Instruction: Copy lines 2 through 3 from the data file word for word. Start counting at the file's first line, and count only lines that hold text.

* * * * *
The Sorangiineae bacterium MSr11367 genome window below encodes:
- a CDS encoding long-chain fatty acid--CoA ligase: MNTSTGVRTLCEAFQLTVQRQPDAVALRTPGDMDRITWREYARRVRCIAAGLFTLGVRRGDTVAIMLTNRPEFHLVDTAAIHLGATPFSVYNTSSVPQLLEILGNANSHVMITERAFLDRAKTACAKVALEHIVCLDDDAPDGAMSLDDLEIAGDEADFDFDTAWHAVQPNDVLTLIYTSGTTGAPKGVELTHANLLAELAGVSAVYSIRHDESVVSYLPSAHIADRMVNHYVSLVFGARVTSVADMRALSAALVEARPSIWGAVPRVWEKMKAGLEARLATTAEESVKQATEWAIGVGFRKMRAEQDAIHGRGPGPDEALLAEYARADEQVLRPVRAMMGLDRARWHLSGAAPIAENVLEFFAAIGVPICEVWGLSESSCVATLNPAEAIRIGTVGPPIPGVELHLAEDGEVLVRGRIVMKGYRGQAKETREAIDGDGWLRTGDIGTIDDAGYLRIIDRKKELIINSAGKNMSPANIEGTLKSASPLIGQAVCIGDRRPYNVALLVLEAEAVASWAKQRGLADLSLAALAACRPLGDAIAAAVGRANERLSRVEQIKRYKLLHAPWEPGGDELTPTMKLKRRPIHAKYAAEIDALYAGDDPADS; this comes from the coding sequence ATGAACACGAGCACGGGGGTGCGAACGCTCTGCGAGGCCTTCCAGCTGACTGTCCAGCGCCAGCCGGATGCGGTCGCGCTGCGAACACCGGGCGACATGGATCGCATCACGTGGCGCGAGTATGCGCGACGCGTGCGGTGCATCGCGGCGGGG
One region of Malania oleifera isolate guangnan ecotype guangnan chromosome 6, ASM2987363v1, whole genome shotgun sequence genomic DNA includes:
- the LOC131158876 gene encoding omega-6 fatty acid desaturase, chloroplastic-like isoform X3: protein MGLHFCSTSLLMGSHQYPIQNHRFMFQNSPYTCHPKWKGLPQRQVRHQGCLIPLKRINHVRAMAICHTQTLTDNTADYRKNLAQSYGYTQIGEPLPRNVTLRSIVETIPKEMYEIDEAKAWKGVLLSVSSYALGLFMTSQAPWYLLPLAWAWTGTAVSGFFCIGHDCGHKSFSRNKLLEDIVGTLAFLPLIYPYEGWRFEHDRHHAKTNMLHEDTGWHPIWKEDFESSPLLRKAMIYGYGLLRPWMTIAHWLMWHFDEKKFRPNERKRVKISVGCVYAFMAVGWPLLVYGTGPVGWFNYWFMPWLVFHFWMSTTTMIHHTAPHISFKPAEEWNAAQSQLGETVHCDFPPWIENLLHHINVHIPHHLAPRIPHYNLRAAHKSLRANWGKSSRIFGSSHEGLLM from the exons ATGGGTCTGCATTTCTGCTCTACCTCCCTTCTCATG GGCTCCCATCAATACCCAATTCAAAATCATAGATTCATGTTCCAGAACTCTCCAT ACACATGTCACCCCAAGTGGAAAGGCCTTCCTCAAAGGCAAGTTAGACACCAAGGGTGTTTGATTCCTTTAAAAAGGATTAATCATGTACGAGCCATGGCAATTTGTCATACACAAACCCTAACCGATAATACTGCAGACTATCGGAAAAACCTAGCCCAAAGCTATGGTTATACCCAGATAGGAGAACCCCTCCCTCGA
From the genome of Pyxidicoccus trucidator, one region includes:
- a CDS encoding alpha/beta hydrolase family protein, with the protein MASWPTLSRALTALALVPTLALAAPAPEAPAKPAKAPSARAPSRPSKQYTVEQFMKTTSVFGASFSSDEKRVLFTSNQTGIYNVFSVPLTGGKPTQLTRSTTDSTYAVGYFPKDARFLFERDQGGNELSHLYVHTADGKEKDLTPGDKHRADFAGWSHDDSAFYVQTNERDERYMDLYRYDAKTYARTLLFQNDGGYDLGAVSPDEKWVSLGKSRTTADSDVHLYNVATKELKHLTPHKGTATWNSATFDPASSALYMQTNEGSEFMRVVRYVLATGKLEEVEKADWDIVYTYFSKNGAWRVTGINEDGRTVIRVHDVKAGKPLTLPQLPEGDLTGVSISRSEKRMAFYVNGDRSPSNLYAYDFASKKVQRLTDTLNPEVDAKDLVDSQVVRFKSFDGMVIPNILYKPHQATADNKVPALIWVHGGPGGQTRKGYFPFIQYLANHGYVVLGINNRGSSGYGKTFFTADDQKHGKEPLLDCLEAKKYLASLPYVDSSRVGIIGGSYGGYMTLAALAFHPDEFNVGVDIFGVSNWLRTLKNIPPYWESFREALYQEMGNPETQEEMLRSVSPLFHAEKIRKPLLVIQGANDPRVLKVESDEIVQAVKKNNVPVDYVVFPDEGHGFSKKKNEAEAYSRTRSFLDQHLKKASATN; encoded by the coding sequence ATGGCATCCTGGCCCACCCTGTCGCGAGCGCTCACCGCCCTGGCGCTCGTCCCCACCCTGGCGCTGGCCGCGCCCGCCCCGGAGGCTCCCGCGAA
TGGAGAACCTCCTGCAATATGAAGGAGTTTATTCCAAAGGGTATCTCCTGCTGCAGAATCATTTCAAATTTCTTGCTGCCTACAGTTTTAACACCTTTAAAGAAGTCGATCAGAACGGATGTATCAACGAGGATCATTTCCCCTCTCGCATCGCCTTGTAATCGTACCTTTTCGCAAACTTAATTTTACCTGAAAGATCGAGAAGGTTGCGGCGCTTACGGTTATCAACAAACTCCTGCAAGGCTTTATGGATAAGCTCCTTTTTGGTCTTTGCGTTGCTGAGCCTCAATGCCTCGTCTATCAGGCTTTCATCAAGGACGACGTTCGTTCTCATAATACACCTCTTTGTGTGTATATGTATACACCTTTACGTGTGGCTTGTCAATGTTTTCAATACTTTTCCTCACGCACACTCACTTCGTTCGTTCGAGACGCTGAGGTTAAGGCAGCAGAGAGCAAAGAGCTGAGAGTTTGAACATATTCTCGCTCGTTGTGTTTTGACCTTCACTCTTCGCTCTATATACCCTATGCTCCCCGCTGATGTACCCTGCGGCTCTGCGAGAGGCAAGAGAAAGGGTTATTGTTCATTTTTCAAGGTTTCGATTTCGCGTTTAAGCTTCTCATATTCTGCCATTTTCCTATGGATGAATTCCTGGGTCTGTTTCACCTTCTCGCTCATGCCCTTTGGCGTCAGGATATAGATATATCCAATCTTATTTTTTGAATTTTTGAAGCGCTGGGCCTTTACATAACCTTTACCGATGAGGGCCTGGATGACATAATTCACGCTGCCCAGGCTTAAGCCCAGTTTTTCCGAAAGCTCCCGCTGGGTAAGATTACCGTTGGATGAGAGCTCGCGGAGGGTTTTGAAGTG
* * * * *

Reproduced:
- a CDS encoding long-chain fatty acid--CoA ligase: MNTSTGVRTLCEAFQLTVQRQPDAVALRTPGDMDRITWREYARRVRCIAAGLFTLGVRRGDTVAIMLTNRPEFHLVDTAAIHLGATPFSVYNTSSVPQLLEILGNANSHVMITERAFLDRAKTACAKVALEHIVCLDDDAPDGAMSLDDLEIAGDEADFDFDTAWHAVQPNDVLTLIYTSGTTGAPKGVELTHANLLAELAGVSAVYSIRHDESVVSYLPSAHIADRMVNHYVSLVFGARVTSVADMRALSAALVEARPSIWGAVPRVWEKMKAGLEARLATTAEESVKQATEWAIGVGFRKMRAEQDAIHGRGPGPDEALLAEYARADEQVLRPVRAMMGLDRARWHLSGAAPIAENVLEFFAAIGVPICEVWGLSESSCVATLNPAEAIRIGTVGPPIPGVELHLAEDGEVLVRGRIVMKGYRGQAKETREAIDGDGWLRTGDIGTIDDAGYLRIIDRKKELIINSAGKNMSPANIEGTLKSASPLIGQAVCIGDRRPYNVALLVLEAEAVASWAKQRGLADLSLAALAACRPLGDAIAAAVGRANERLSRVEQIKRYKLLHAPWEPGGDELTPTMKLKRRPIHAKYAAEIDALYAGDDPADS; this comes from the coding sequence ATGAACACGAGCACGGGGGTGCGAACGCTCTGCGAGGCCTTCCAGCTGACTGTCCAGCGCCAGCCGGATGCGGTCGCGCTGCGAACACCGGGCGACATGGATCGCATCACGTGGCGCGAGTATGCGCGACGCGTGCGGTGCATCGCGGCGGGG
One region of Malania oleifera isolate guangnan ecotype guangnan chromosome 6, ASM2987363v1, whole genome shotgun sequence genomic DNA includes: